A Useful Application of Foam for Fast-Tracking Residual Gas Saturation Process and Reducing Leakage Risk During CO2 Injection
- Abdulrauf Rasheed Adebayo (King Fahd University of Petroleum & Minerals)
- Document ID
- International Petroleum Technology Conference
- International Petroleum Technology Conference, 26-28 March, Beijing, China
- Publication Date
- Document Type
- Conference Paper
- 2019. International Petroleum Technology Conference
- 4.6 Natural Gas, 7.2.1 Risk, Uncertainty and Risk Assessment, 7 Management and Information, 5 Reservoir Desciption & Dynamics, 5.4 Improved and Enhanced Recovery, 7.2 Risk Management and Decision-Making, 5.4.2 Gas Injection Methods, 4.6 Natural Gas
- Foam, Saline aquifer, Environment, CO2 sequestration, Leakage
- 1 in the last 30 days
- 82 since 2007
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Carbon dioxide (CO2) storage in subsurface formations is recognized as the most effective method of permanently sequestering greenhouse gases. However, the possibility of leakage of mobile gases from the storage reservoir is a cause of environmental concern. This study aims to address this concern. A method is presented that can fast-track capillary trapping of gas during gas injection into subsurface geological formations such that a limited amount of free gas is available in case a leakage occur. The method can reduce the time scale of capillary (residual) trapping from decades to weeks. A laboratory experiment indicated that this can be achieved with foam-assisted water alternating gas (FAWAG) injection. In the laboratory setup, capillary trapping of gas was monitored in real time for every successive FAWAG cycle. The trapped gas were stable and remained trapped even after a prolonged water injection. The foaming agents added to the injected water facilitated the increased trapped gas saturation. However, high temperature and salinity significantly reduced the effectiveness of the foam. The type or composition of the injected gas also affect the effectiveness of the foam. The foam is most effective in N2 or N2-rich gas compared to CO2 gas. This was due to the low interfacial tension between the CO2 and the foaming solution. Improvement in foam effectiveness in high temperature high salinity and low IFT environment is much possible as ongoing research works indicate.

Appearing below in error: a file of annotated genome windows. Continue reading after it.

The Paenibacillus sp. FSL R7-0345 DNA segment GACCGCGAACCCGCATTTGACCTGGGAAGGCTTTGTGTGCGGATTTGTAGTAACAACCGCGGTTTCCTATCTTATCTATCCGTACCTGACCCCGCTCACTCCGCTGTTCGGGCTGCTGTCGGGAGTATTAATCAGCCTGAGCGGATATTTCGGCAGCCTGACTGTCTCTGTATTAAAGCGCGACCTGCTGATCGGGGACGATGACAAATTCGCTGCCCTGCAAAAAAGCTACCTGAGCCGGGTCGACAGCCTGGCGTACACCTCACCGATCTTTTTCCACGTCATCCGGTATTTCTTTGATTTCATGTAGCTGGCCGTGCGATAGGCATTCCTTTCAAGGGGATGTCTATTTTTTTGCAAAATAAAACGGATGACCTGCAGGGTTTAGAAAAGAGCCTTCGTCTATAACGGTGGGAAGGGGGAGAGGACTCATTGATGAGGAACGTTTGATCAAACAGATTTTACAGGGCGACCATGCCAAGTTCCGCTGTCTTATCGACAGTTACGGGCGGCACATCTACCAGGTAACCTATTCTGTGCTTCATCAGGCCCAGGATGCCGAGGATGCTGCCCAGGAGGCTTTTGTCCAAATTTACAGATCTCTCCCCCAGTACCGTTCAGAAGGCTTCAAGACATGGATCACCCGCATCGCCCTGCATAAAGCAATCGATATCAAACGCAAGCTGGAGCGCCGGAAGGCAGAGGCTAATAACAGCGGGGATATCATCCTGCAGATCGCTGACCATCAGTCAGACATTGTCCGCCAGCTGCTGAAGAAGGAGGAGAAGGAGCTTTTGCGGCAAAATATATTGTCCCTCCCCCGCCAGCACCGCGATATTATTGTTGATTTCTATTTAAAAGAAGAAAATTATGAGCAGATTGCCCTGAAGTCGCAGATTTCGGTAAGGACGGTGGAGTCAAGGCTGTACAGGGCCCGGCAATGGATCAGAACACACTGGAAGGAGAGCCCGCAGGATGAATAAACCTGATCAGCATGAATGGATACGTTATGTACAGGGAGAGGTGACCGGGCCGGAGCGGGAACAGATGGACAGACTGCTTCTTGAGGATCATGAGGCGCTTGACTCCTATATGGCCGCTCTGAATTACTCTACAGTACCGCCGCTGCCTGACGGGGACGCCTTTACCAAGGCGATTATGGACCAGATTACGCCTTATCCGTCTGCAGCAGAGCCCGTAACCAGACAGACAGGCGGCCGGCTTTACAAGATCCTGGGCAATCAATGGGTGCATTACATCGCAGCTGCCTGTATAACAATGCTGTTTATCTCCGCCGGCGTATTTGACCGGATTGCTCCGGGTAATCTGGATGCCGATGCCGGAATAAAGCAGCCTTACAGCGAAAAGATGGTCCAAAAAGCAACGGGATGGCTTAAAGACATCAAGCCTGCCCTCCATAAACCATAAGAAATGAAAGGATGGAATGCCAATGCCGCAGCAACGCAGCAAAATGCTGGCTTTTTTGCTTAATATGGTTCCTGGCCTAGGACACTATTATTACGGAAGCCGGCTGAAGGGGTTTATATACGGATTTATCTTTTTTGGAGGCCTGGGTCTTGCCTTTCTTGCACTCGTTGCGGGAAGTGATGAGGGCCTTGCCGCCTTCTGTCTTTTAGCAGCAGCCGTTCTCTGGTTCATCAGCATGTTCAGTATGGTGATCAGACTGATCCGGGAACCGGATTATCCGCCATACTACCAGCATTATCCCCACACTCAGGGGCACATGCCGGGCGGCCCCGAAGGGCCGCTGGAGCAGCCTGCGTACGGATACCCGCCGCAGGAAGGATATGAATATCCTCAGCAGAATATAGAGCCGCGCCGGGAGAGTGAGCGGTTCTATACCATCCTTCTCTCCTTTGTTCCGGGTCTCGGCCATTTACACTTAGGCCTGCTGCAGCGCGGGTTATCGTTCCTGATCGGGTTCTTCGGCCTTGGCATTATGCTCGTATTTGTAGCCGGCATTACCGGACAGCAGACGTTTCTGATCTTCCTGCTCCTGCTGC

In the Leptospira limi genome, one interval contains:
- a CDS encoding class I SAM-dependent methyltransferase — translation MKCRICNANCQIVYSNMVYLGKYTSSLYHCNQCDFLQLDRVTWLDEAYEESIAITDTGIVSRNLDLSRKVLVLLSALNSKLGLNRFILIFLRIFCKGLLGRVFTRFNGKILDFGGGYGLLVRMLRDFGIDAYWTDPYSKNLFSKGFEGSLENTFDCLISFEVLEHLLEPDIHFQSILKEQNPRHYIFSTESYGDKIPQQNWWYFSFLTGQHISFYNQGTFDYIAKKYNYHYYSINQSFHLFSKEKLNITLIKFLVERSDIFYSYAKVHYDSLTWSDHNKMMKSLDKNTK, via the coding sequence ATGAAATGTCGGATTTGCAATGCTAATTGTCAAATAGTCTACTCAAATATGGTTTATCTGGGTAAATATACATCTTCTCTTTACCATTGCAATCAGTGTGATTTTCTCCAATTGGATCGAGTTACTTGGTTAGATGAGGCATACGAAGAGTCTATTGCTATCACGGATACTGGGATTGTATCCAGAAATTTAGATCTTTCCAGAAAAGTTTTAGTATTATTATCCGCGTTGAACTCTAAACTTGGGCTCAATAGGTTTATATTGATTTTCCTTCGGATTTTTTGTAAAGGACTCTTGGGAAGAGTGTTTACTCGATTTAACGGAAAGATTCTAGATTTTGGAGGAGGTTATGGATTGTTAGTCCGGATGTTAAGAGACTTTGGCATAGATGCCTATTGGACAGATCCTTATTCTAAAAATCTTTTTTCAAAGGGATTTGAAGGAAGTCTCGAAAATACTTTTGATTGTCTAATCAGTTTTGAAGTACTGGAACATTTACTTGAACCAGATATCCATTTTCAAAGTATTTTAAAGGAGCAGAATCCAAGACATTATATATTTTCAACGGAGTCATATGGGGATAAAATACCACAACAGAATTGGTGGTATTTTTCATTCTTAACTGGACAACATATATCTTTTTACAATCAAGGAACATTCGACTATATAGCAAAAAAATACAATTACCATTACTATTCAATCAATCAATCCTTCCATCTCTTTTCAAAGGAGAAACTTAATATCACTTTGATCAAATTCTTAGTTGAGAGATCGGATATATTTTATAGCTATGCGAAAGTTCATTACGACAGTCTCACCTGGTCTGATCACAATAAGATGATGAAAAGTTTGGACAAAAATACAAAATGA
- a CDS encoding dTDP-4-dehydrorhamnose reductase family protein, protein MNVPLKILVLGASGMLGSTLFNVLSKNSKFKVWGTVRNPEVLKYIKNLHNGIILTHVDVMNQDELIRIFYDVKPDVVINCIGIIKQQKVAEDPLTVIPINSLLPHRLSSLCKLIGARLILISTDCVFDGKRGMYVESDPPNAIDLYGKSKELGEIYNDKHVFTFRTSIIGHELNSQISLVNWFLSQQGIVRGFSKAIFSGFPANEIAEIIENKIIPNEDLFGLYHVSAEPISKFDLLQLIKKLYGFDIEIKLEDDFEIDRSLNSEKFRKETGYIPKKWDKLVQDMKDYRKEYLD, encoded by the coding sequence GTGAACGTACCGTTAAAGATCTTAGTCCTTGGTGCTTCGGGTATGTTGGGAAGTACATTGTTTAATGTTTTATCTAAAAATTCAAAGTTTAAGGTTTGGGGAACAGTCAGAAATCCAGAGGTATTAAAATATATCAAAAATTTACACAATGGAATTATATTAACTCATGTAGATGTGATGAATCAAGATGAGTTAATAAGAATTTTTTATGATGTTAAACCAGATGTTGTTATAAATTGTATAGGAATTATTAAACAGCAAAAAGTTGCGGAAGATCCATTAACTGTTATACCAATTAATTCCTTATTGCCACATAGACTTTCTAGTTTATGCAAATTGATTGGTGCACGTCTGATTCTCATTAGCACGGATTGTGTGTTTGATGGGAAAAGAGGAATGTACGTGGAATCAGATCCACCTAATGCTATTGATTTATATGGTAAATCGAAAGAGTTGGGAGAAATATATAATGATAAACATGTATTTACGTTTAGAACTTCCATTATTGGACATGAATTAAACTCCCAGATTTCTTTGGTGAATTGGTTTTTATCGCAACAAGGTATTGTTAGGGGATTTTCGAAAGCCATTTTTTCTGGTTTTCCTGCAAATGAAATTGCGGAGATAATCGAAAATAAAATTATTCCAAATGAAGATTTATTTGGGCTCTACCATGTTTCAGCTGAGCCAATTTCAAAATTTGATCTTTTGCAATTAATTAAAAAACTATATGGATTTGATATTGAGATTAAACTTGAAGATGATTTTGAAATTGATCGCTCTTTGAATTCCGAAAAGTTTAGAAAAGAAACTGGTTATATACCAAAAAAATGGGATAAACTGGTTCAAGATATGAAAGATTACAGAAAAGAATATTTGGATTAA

|File Size||1 MB||Number of Pages||8|
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